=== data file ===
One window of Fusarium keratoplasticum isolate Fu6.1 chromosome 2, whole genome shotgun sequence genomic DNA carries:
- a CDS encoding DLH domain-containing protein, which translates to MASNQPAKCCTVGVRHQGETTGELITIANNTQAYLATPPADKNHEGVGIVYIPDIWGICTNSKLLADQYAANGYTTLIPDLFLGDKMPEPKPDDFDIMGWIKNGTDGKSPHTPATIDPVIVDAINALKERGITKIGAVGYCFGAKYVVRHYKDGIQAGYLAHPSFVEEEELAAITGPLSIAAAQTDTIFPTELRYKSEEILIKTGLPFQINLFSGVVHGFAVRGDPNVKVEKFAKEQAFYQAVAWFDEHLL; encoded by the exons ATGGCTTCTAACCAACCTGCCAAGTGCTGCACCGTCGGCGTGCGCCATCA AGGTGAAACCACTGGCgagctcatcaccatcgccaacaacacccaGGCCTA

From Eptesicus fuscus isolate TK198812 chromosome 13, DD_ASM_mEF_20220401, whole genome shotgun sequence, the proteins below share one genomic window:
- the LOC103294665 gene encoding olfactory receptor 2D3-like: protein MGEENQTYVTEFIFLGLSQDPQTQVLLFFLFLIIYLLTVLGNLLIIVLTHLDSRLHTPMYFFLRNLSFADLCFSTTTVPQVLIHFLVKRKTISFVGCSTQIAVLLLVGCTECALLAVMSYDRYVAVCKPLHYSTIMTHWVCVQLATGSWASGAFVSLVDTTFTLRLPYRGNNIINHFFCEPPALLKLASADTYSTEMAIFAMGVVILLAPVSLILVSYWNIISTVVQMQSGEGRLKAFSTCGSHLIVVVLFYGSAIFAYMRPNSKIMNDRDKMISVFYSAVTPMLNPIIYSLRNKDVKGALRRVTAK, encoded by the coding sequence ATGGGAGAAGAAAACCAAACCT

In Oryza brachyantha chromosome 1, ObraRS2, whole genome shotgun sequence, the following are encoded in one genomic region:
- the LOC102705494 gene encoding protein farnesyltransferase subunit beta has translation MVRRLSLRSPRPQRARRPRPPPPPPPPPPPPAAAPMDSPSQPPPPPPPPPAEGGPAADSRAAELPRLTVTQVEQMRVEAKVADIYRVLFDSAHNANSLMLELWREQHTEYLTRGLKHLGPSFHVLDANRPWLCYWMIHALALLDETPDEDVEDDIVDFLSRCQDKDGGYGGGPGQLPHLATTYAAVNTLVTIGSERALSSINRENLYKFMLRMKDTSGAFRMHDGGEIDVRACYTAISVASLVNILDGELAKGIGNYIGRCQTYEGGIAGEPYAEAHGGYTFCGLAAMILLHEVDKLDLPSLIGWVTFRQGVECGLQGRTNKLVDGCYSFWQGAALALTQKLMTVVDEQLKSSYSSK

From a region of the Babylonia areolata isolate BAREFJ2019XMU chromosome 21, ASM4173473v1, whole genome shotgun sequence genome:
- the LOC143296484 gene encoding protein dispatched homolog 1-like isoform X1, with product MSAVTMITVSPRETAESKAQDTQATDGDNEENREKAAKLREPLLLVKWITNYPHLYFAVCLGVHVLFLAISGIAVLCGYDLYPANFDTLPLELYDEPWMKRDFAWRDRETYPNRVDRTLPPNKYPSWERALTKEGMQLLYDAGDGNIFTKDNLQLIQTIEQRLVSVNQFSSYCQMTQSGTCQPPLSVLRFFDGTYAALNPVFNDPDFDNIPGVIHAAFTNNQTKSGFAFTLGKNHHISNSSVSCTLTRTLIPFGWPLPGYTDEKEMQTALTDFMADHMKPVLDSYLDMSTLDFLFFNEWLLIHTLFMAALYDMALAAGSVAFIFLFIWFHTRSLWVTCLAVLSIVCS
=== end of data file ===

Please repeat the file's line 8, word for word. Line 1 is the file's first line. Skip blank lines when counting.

- the LOC143296484 gene encoding protein dispatched homolog 1-like isoform X1, with product MSAVTMITVSPRETAESKAQDTQATDGDNEENREKAAKLREPLLLVKWITNYPHLYFAVCLGVHVLFLAISGIAVLCGYDLYPANFDTLPLELYDEPWMKRDFAWRDRETYPNRVDRTLPPNKYPSWERALTKEGMQLLYDAGDGNIFTKDNLQLIQTIEQRLVSVNQFSSYCQMTQSGTCQPPLSVLRFFDGTYAALNPVFNDPDFDNIPGVIHAAFTNNQTKSGFAFTLGKNHHISNSSVSCTLTRTLIPFGWPLPGYTDEKEMQTALTDFMADHMKPVLDSYLDMSTLDFLFFNEWLLIHTLFMAALYDMALAAGSVAFIFLFIWFHTRSLWVTCLAVLSIVCS